Wednesday, September 2, 2015

Heavenly Kingdoms As Figurative Descriptions of Eternal Progression

I take the kingdom construct (Celestial, Terrestrial and Telestial) figuratively as descriptions of the process of growth, so I absolutely believe in progression from "kingdom" to "kingdom" until each person reaches his or her own limit. I believe the final judgment happens only when that point is reached - and I think it happens long, long after we tend to believe. I take the classic breakdowns within the kingdoms to describe people in this life - and I think the general outlines in the D&C fit that time frame very well.

I believe God is WAY more charitable and powerful than we often envision - and I think he has eternity ("all eternity") to do what he wants to do. After all, "time is measured only unto man" (or however that quote is worded). Thus, I think we talk in terms that will motivate us here and now, but I think we see through a glass, darkly, when it comes to there and then.

Our theology is universalist in nature; our doctrine can't be as universalist if it is to motivate many people to act now. (opposition in all things means ALL things, even our theology and our doctrine) I get that tension, and I'm OK with it - even as I wish we could strike a balance that would work better for me and lots of others I know.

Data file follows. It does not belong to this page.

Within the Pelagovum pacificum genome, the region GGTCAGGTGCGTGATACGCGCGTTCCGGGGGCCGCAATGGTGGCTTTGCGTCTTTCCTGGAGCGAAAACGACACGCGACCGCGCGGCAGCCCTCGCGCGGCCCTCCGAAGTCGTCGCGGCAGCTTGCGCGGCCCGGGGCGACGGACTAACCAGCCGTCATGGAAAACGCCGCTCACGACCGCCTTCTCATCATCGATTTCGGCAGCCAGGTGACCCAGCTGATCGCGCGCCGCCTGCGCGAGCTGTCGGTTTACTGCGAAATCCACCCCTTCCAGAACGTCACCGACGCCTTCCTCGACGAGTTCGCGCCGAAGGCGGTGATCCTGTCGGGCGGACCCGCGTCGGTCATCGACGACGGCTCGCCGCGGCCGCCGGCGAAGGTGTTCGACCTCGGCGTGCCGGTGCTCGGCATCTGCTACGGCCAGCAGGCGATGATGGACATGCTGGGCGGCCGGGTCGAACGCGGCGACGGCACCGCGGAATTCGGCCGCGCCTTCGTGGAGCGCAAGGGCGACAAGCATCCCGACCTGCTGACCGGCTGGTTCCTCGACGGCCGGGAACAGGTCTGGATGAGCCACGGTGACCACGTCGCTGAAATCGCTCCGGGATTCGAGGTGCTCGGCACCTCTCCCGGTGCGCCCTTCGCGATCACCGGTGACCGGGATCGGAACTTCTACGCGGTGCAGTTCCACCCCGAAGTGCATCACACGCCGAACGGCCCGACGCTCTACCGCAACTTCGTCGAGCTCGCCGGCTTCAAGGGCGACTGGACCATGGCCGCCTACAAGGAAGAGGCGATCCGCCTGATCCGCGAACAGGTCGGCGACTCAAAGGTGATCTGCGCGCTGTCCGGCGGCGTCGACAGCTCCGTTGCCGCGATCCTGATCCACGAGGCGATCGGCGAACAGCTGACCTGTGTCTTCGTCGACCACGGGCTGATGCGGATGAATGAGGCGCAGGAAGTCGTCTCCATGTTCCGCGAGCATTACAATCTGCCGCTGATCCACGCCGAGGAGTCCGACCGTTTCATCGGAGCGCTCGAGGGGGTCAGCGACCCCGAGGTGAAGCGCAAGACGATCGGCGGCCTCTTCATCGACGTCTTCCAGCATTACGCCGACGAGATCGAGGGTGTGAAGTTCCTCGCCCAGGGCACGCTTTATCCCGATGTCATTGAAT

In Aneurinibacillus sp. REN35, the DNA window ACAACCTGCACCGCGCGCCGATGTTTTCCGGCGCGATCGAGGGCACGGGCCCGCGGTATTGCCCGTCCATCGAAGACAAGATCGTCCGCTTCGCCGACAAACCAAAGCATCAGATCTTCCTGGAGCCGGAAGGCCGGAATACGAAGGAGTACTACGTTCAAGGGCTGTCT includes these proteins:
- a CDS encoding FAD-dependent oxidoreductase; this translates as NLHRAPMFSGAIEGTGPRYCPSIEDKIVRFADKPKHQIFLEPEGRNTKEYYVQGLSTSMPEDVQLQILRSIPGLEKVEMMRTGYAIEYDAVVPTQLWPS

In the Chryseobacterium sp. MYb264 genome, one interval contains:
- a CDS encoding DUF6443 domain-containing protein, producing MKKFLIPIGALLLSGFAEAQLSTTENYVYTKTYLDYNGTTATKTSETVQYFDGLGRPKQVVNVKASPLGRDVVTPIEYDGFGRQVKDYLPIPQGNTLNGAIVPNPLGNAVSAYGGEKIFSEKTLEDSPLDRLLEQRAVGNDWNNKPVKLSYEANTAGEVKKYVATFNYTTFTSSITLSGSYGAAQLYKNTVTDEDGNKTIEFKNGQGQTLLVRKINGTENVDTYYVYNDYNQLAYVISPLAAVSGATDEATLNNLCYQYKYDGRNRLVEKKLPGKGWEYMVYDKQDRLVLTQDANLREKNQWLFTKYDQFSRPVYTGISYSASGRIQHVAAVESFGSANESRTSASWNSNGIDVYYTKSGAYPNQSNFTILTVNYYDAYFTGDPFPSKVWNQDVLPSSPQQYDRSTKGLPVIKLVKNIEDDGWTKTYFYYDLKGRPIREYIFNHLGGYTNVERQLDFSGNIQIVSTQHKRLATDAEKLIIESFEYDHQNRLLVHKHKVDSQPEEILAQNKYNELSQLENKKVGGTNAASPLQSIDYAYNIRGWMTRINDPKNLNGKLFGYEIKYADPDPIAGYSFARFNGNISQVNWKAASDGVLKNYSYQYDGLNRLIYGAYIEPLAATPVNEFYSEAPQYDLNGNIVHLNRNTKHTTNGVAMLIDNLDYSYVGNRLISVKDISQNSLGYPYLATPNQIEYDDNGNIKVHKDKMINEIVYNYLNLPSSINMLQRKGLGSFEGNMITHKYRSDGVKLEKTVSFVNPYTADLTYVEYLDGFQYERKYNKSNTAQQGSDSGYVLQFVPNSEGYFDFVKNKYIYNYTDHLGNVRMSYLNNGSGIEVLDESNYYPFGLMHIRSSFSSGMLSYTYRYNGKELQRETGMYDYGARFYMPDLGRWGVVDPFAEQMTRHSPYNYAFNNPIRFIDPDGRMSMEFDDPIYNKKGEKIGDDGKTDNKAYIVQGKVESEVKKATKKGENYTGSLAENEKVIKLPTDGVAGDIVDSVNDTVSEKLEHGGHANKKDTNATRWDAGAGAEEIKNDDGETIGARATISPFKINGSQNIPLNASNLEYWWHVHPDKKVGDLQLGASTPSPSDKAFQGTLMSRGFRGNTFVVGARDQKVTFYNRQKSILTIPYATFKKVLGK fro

As to life without my loved ones, one of my favorite scenes from any movie is near the end of "What Dreams May Come" - where the husband thanks his wife for being the person he would rather be with forever in Hell than without in Heaven. It's a powerful message, and it's how I feel about my own wife - and children.

I can't imagine God feels differently, and I can't imagine he lacks the ability to make it all work out in the end. After all, charity is defined as the pure love of God - and it includes "long-suffering". I think we simply can't fathom what that term really means.

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